Friday, November 4, 2016

Cyber attack threats expose Australia to $16 billion risk, warns global insurer Lloyd's

The growing risk of cyber attacks leaves the Australian economy exposed to a potential $16 billion dollar damage bill over the next decade, according to one of the world's biggest insurance companies.

In a joint study with Cambridge University, the Lloyd's insurance giant has found that out of 301 global cities, Sydney ranks 12th in terms cyber attack exposure with $4.86 billion of economic growth at risk.

In its City Risk Index 2015-2025, Lloyd's says Sydney is the riskiest Australian city followed by Melbourne, Brisbane, Perth, Adelaide and Canberra.

Globally, Lloyd's warns that $294 billion is at risk as attempted and successful cyber attacks become more prevalent.

The warning comes after recent evidence of attempted cyber attacks at the Bureau of Meteorology, the Australian Bureau of Statistics and the Reserve Bank of Australia.

Lloyd's global chief executive Inga Beale told The World Today that dealing with the constant threat of cyber attacks is now critical for businesses of all sizes.

"It's not just for banks to worry about - it impacts retailers, travel and hospitality firms, education and healthcare providers, and any business with proprietary information worth protecting," Ms Beale said.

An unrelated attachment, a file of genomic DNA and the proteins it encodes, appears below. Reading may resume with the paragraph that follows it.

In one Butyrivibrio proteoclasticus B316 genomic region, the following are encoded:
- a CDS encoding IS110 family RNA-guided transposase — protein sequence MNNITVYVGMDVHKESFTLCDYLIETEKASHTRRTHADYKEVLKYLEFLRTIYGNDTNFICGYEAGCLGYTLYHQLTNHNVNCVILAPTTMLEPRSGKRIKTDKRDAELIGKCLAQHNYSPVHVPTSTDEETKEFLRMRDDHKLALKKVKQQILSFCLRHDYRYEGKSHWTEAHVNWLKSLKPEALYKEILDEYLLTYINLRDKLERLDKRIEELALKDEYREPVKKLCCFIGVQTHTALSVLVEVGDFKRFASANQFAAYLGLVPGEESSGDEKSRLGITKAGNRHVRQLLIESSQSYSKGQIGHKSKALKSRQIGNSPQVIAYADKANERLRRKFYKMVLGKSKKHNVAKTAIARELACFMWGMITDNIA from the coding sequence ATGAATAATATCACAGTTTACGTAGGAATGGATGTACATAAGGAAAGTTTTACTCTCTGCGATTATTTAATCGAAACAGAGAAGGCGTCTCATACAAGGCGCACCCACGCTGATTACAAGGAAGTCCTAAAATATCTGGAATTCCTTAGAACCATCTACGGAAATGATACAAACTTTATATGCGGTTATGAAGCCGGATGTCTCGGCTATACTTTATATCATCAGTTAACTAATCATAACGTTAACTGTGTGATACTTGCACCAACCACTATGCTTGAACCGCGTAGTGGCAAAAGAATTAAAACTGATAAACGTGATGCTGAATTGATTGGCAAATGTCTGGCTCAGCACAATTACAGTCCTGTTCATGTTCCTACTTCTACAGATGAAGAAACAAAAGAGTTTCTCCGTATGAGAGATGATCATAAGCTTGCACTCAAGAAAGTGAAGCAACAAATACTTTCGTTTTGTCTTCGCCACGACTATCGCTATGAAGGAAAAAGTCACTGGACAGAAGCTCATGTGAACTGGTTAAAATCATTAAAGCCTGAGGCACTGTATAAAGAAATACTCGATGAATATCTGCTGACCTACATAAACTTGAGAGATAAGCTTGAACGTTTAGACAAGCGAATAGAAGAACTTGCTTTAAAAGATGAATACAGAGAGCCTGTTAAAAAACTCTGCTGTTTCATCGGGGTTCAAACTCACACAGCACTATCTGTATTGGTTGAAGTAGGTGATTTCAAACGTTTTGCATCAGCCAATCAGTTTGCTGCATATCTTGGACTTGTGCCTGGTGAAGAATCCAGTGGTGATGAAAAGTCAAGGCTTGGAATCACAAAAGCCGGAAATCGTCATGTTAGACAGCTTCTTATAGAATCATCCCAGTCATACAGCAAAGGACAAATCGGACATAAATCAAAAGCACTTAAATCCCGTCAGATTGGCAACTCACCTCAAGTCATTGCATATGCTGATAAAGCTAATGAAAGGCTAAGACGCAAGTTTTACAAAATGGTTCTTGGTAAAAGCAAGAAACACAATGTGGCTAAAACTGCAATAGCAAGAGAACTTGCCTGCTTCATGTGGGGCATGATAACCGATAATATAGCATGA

"Where a decade ago people would talk about preventing a cyber-attack, the reality is firms will be subjected to attacks. The issue is how you mitigate against that."

The Australian Cyber Security Centre recently said systems in government agencies had been hit with 1,095 cybersecurity incidents considered serious enough to trigger an operational response.

The Lloyd's study points to a report from the accounting firm PWC which highlights a 109% increase in detected security incidents in Australian companies, compared to a 38% global average.

Under proposed legislation before the Australian parliament, hacked companies that lose personal details, tax file numbers, medical records or credit card information would be required to report the incident and alert customers.

But Inga Beale warns that while big business and government agencies are at most risk, private individuals are at risk from personal information stored in smartphones and personal computers.